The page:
Confronted by significant impacts to ecosystems world-wide, decision makers face the challenge of maintaining both biodiversity and the provision of ecosystem services (ES). However, the objectives of managing biodiversity and supplying ES may not always be in concert, resulting in the need for trade-offs. Understanding these potential trade-offs is crucial for identifying circumstances under which conservation strategies designed to maximise either biodiversity or ES will result in win-win or win-lose outcomes. One important factor that may influence these outcomes are species interactions and the structure of the networks in which they are embedded. We combine optimisation and network theory to investigate the difference in species prioritisation and management outcomes when targeting biodiversity or ES, by considering trophic interactions between species. We analyse 360 simulated ecosystem networks with different ecosystem structures, including the trophic level of the species providing the ES, the number of ES considered, and the food web connectivity. We then illustrate the framework on a saltmarsh case study. We find that trade-offs between biodiversity and ES depend on the network structure of the ecosystem being managed. The trophic level of the species providing the ES is an important determinant of optimal species protection priorities and the biodiversity-ES trade-offs. A strategy targeting ES leads to similar levels of biodiversity conservation (a win-win situation) only when basal species provide the services. In contrast, food web connectivity and the number of services considered have little impact on biodiversity-ES trade-offs. Synthesis and applications. Our research provides the first optimisation model to examine trade-offs between a biodiversity- or ecosystem service-based approach for managing a network of interacting species that provide services. Importantly, results from considering species-services interactions in ecosystem network dynamics can provide managers with quantitative insights to identify opportunities for win-wins and or to avoid win-loss outcomes, by focusing on the trophic level of the species providing services. Future research could build on our model to add multiple interaction types among species, ecosystem functions, and ecosystem services to analyse optimal ecosystem management for multiple conservation objectives.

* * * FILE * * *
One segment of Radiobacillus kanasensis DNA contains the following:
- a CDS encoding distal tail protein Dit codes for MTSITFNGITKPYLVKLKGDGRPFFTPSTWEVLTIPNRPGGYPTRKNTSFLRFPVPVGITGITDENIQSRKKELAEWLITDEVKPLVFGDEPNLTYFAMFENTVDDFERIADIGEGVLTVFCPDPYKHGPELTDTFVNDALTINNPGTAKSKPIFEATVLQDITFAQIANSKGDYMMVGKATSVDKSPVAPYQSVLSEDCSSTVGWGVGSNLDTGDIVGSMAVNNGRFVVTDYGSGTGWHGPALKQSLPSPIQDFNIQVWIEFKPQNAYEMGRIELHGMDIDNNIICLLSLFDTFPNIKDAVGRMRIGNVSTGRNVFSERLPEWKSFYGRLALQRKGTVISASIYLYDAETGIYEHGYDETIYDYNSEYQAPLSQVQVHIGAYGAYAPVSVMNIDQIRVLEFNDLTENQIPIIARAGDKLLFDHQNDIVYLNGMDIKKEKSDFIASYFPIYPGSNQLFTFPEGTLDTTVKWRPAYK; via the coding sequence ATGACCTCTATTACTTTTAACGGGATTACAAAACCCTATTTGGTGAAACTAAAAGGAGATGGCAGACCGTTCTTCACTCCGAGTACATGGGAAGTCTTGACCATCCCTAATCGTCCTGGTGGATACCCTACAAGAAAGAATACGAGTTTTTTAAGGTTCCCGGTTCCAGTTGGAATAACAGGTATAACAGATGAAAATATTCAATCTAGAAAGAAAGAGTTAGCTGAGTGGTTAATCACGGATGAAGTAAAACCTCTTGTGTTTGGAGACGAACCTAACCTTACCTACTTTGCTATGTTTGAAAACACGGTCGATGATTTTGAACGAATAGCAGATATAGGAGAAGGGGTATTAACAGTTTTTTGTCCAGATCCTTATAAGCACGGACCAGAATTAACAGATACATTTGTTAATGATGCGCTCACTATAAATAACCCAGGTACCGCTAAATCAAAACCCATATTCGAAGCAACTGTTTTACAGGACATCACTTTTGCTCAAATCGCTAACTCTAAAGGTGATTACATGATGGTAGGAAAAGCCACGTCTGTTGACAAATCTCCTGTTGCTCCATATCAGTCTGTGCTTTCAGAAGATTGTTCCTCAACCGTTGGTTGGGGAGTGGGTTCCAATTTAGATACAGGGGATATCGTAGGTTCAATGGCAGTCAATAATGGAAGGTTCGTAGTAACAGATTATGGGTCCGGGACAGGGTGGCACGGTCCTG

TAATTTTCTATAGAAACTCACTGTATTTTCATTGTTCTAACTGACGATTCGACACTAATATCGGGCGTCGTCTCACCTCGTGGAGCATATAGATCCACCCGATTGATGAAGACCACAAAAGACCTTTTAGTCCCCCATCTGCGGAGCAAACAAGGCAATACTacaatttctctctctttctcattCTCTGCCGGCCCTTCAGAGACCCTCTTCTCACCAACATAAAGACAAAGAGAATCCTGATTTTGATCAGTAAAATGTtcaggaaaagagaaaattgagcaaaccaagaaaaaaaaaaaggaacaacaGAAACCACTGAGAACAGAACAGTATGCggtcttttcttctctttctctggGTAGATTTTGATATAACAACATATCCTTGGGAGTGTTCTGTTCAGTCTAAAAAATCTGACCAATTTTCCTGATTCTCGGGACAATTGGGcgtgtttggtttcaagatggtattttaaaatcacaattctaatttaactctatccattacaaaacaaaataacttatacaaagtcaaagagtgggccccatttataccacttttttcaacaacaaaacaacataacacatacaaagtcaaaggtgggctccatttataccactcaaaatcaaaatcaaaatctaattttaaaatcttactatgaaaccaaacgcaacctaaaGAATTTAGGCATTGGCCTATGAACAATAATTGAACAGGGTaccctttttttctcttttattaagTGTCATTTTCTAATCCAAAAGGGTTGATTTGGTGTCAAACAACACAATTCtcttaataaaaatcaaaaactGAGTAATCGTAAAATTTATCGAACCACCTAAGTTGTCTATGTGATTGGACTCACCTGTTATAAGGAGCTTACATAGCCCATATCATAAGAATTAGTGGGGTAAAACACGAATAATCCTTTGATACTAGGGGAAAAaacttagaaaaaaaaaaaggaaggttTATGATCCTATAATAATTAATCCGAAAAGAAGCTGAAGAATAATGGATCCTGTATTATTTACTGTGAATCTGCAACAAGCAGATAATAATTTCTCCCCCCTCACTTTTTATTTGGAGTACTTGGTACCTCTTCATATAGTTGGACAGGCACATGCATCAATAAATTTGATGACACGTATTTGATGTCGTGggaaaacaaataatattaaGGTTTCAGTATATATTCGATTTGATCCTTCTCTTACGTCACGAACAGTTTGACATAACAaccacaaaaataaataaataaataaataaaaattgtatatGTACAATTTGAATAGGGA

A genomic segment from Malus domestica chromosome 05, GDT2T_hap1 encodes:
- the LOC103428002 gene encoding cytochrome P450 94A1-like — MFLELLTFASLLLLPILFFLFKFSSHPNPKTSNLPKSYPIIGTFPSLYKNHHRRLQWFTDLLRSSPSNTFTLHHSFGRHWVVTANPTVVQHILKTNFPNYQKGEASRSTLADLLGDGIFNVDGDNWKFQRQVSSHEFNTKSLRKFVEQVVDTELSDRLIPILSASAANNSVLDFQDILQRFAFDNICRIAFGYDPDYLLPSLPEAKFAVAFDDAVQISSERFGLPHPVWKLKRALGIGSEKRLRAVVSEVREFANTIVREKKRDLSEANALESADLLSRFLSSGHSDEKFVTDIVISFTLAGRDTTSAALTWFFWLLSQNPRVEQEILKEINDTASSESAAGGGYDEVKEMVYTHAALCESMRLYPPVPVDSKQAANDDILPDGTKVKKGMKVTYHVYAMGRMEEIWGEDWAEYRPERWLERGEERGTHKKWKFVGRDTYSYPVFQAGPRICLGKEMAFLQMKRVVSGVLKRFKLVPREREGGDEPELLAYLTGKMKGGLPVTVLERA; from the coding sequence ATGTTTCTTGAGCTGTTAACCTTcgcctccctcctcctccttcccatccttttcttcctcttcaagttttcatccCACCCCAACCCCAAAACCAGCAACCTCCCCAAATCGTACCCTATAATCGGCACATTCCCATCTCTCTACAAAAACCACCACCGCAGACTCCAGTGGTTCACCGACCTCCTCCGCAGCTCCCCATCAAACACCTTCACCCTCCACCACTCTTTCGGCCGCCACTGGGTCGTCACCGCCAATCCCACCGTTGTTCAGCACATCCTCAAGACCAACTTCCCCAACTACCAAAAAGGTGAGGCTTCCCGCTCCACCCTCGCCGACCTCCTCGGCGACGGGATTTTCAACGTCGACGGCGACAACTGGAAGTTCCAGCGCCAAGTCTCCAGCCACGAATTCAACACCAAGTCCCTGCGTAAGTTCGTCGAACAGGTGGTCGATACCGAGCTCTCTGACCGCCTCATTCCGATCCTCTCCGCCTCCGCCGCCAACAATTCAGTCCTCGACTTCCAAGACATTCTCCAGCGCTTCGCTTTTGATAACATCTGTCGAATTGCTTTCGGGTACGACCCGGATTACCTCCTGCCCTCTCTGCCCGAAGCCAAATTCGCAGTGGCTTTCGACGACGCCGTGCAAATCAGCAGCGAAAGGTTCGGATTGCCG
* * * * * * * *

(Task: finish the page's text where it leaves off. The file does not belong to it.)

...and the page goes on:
Bibliographical noteFunding Information:
We thank Fleur Maseyk for her insightful comments on ecosystem models, and Chris Baker for feedback that improved this manuscript. We also thank Stefano Allesina, Steve Miller, GyD?rgy Barabás, for early conversation on this work. Finally, we thank the Associate Editor and two anonymous reviewers for helpful comments on this study. E.M.-M. was funded by an ARC Future Fellowship.
© 2018 The Authors. Journal of Applied Ecology © 2018 British Ecological Society
- Markov Decision Processes
- conservation prioritisation
- ecosystem services
- ecosystem-based management
- food webs
- network theory